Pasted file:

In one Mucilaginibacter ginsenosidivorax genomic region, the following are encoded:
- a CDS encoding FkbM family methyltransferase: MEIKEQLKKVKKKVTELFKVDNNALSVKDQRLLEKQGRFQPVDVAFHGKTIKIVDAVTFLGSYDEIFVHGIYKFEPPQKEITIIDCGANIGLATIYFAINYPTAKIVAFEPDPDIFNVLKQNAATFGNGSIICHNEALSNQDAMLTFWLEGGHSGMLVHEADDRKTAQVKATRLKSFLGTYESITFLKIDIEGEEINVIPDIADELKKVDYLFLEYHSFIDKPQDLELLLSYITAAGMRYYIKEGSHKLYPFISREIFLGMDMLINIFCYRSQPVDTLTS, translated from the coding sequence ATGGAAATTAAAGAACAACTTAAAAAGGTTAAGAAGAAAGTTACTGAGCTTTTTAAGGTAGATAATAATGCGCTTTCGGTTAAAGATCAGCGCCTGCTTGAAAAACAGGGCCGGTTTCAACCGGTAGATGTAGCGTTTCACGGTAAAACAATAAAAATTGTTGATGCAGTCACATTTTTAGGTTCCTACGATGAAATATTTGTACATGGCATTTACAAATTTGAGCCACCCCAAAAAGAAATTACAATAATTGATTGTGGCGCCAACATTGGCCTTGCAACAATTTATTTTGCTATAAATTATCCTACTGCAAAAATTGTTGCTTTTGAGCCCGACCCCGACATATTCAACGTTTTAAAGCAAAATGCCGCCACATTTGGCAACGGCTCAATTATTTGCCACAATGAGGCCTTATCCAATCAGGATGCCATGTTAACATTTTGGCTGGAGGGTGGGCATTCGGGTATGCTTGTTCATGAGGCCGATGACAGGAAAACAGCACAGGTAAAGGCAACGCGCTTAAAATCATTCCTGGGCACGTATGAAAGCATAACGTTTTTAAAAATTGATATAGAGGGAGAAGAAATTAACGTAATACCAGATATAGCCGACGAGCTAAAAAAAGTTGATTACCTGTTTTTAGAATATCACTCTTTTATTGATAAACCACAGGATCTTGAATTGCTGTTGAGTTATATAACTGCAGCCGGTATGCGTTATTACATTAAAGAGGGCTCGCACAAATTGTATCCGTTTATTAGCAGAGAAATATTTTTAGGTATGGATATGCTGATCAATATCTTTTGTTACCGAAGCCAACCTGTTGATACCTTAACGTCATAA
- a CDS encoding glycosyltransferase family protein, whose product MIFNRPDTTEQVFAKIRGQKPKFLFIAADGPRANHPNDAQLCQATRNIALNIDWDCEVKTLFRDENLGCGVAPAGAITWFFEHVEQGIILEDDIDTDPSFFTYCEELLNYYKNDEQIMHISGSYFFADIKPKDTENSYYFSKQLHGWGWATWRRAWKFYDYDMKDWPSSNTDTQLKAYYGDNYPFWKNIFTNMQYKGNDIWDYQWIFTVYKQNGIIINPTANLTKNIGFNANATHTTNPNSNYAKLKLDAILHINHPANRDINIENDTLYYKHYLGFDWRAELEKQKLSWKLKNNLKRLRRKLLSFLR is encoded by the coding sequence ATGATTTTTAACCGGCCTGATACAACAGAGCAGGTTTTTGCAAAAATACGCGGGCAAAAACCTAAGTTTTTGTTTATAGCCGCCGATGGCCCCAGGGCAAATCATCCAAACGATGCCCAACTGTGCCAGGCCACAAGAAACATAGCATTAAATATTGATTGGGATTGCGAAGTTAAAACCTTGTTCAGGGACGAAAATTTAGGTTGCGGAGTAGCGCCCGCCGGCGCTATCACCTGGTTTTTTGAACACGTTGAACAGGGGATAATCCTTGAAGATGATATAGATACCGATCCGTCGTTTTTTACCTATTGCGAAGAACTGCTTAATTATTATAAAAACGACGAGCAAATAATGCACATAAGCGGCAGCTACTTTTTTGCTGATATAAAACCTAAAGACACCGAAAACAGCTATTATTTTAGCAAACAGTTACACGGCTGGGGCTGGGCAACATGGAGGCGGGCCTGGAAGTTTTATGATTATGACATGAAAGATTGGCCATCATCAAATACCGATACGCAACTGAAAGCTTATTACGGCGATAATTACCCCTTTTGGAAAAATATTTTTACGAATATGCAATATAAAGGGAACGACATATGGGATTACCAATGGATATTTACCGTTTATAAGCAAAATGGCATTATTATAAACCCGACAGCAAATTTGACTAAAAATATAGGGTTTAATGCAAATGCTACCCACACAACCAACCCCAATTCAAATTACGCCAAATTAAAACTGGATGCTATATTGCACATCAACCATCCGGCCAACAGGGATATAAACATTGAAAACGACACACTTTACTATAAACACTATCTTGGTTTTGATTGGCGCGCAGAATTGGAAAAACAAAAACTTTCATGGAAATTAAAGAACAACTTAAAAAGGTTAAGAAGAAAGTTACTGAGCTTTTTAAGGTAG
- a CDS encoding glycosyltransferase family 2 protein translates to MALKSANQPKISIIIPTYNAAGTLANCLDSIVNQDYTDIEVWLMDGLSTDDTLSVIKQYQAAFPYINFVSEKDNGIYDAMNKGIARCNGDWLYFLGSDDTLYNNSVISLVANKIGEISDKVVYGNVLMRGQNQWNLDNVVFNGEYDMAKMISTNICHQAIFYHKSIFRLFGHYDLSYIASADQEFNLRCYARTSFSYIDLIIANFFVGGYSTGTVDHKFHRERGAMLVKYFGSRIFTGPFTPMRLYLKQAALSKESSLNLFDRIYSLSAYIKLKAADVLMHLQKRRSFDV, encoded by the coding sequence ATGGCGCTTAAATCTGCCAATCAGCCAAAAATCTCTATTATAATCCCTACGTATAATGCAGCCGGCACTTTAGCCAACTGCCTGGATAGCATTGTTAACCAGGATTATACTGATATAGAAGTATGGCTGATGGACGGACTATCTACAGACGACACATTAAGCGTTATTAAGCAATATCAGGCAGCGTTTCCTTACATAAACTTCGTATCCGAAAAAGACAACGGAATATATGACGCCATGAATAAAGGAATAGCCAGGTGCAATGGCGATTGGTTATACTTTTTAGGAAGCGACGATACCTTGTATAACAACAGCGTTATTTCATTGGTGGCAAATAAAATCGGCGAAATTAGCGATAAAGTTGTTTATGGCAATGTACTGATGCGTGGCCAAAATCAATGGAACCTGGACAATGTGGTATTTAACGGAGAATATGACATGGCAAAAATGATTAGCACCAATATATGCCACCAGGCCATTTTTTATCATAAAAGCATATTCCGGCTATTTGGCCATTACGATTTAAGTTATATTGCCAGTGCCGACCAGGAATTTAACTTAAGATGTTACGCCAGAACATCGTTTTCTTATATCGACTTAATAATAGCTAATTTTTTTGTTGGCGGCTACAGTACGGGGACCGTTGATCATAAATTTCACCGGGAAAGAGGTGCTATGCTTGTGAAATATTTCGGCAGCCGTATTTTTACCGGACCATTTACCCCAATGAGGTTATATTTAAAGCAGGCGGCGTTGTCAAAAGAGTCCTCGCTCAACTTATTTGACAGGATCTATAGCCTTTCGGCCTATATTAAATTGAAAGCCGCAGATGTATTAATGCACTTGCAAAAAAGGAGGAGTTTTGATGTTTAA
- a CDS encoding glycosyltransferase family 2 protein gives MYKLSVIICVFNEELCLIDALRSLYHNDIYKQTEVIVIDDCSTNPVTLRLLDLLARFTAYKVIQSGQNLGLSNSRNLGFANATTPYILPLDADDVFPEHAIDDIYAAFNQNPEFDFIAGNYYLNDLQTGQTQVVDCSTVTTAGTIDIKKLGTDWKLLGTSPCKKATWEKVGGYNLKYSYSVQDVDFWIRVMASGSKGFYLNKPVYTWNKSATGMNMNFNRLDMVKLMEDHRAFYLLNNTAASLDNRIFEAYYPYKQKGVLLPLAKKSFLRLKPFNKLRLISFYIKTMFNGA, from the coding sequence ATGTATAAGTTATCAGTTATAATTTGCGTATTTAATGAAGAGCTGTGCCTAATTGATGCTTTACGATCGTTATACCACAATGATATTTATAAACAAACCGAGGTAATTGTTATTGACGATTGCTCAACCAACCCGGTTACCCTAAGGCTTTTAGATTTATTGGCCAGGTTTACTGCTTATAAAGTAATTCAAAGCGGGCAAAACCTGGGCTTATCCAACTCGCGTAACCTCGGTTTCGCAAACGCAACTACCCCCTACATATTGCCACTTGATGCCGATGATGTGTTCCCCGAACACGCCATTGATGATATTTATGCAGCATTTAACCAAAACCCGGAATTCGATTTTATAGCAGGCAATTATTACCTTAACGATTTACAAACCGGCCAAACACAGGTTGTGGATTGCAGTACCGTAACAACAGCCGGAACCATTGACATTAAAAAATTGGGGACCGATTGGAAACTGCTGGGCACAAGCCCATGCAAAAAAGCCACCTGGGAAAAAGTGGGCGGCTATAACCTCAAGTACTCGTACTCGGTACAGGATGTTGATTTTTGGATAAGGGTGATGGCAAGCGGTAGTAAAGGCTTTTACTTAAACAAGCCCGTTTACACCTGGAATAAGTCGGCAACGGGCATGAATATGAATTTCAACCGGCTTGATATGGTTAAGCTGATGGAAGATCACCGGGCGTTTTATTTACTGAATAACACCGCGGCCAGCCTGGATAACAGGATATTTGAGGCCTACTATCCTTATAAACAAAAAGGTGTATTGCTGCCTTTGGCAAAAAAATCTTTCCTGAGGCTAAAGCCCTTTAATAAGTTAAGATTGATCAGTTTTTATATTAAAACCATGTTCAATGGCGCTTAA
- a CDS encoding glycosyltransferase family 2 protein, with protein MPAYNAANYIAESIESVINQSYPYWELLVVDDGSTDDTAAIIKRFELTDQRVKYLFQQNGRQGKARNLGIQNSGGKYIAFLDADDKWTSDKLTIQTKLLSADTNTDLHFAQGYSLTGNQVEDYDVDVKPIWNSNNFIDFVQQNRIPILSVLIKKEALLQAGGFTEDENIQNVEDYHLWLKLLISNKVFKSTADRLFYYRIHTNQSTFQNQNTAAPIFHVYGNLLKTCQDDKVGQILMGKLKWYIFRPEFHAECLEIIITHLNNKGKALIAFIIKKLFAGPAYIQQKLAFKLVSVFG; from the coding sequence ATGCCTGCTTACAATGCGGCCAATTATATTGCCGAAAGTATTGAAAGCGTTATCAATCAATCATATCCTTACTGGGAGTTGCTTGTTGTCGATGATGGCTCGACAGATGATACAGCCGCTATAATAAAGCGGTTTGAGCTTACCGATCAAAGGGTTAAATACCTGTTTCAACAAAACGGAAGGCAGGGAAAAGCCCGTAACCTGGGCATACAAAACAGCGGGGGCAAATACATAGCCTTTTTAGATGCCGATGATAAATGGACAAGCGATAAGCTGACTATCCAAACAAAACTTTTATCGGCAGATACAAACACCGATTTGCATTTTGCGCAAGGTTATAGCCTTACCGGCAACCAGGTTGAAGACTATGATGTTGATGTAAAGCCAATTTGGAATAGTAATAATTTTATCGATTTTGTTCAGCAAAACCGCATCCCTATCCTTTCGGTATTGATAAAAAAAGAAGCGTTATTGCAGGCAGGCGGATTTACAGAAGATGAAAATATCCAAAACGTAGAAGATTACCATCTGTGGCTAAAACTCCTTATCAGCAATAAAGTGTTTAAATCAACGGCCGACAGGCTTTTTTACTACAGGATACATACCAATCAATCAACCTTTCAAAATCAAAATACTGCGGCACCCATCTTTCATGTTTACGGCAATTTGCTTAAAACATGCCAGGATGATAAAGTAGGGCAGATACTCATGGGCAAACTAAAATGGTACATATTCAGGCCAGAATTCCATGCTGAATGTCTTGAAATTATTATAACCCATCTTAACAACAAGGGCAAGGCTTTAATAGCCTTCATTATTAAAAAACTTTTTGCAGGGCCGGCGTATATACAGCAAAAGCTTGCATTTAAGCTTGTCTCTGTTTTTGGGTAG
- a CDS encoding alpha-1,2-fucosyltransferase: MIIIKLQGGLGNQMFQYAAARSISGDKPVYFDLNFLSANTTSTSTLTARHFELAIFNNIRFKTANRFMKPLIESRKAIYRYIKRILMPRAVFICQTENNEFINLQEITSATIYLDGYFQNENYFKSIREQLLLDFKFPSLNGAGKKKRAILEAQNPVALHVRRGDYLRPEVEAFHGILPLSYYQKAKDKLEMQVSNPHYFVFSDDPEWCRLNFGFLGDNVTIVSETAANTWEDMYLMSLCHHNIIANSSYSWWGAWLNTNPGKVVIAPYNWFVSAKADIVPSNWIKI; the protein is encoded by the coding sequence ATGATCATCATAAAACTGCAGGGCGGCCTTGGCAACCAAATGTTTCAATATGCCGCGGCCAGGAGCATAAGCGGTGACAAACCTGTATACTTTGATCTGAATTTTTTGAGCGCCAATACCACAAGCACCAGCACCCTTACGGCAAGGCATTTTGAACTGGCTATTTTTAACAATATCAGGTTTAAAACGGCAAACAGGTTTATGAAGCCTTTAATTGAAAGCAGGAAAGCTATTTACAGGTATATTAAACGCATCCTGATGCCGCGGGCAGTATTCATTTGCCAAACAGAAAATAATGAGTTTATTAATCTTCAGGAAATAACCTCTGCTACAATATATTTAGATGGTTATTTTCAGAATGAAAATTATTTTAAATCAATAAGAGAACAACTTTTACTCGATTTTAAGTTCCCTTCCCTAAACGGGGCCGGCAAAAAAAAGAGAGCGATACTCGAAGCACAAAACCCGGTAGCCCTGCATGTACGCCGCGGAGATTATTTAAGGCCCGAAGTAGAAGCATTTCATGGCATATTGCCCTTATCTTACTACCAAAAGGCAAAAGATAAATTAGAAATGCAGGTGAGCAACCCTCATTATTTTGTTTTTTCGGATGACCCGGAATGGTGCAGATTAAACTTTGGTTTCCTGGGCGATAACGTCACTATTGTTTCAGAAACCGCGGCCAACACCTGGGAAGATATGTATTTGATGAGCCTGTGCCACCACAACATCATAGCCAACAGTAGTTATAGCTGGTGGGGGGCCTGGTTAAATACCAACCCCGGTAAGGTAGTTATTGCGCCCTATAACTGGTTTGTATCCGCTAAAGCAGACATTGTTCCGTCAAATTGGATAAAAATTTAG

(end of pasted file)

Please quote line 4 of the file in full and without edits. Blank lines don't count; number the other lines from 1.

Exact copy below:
- a CDS encoding glycosyltransferase family 2 protein translates to MALKSANQPKISIIIPTYNAAGTLANCLDSIVNQDYTDIEVWLMDGLSTDDTLSVIKQYQAAFPYINFVSEKDNGIYDAMNKGIARCNGDWLYFLGSDDTLYNNSVISLVANKIGEISDKVVYGNVLMRGQNQWNLDNVVFNGEYDMAKMISTNICHQAIFYHKSIFRLFGHYDLSYIASADQEFNLRCYARTSFSYIDLIIANFFVGGYSTGTVDHKFHRERGAMLVKYFGSRIFTGPFTPMRLYLKQAALSKESSLNLFDRIYSLSAYIKLKAADVLMHLQKRRSFDV, encoded by the coding sequence ATGGCGCTTAAATCTGCCAATCAGCCAAAAATCTCTATTATAATCCCTACGTATAATGCAGCCGGCACTTTAGCCAACTGCCTGGATAGCATTGTTAACCAGGATTATACTGATATAGAAGTATGGCTGATGGACGGACTATCTACAGACGACACATTAAGCGTTATTAAGCAATATCAGGCAGCGTTTCCTTACATAAACTTCGTATCCGAAAAAGACAACGGAATATATGACGCCATGAATAAAGGAATAGCCAGGTGCAATGGCGATTGGTTATACTTTTTAGGAAGCGACGATACCTTGTATAACAACAGCGTTATTTCATTGGTGGCAAATAAAATCGGCGAAATTAGCGATAAAGTTGTTTATGGCAATGTACTGATGCGTGGCCAAAATCAATGGAACCTGGACAATGTGGTATTTAACGGAGAATATGACATGGCAAAAATGATTAGCACCAATATATGCCACCAGGCCATTTTTTATCATAAAAGCATATTCCGGCTATTTGGCCATTACGATTTAAGTTATATTGCCAGTGCCGACCAGGAATTTAACTTAAGATGTTACGCCAGAACATCGTTTTCTTATATCGACTTAATAATAGCTAATTTTTTTGTTGGCGGCTACAGTACGGGGACCGTTGATCATAAATTTCACCGGGAAAGAGGTGCTATGCTTGTGAAATATTTCGGCAGCCGTATTTTTACCGGACCATTTACCCCAATGAGGTTATATTTAAAGCAGGCGGCGTTGTCAAAAGAGTCCTCGCTCAACTTATTTGACAGGATCTATAGCCTTTCGGCCTATATTAAATTGAAAGCCGCAGATGTATTAATGCACTTGCAAAAAAGGAGGAGTTTTGATGTTTAA